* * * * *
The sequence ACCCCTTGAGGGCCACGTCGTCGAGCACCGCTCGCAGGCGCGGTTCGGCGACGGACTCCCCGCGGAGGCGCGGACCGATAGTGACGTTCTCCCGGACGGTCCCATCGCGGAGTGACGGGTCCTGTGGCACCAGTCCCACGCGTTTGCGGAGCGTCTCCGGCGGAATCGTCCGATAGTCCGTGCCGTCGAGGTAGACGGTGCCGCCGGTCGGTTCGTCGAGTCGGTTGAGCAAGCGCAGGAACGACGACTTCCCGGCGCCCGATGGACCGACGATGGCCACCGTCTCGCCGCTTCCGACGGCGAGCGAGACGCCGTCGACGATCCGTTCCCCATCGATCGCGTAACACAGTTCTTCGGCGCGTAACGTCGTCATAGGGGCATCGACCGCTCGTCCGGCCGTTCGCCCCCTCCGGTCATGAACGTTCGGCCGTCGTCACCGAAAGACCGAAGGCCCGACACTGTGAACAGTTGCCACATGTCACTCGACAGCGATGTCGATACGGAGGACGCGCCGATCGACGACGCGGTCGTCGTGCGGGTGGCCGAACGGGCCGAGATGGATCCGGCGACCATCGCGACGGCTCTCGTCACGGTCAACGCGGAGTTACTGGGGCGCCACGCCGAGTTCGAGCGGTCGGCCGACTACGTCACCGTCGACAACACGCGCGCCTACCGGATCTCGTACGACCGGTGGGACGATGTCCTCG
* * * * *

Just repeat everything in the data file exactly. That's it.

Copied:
The sequence ACCCCTTGAGGGCCACGTCGTCGAGCACCGCTCGCAGGCGCGGTTCGGCGACGGACTCCCCGCGGAGGCGCGGACCGATAGTGACGTTCTCCCGGACGGTCCCATCGCGGAGTGACGGGTCCTGTGGCACCAGTCCCACGCGTTTGCGGAGCGTCTCCGGCGGAATCGTCCGATAGTCCGTGCCGTCGAGGTAGACGGTGCCGCCGGTCGGTTCGTCGAGTCGGTTGAGCAAGCGCAGGAACGACGACTTCCCGGCGCCCGATGGACCGACGATGGCCACCGTCTCGCCGCTTCCGACGGCGAGCGAGACGCCGTCGACGATCCGTTCCCCATCGATCGCGTAACACAGTTCTTCGGCGCGTAACGTCGTCATAGGGGCATCGACCGCTCGTCCGGCCGTTCGCCCCCTCCGGTCATGAACGTTCGGCCGTCGTCACCGAAAGACCGAAGGCCCGACACTGTGAACAGTTGCCACATGTCACTCGACAGCGATGTCGATACGGAGGACGCGCCGATCGACGACGCGGTCGTCGTGCGGGTGGCCGAACGGGCCGAGATGGATCCGGCGACCATCGCGACGGCTCTCGTCACGGTCAACGCGGAGTTACTGGGGCGCCACGCCGAGTTCGAGCGGTCGGCCGACTACGTCACCGTCGACAACACGCGCGCCTACCGGATCTCGTACGACCGGTGGGACGATGTCCTCG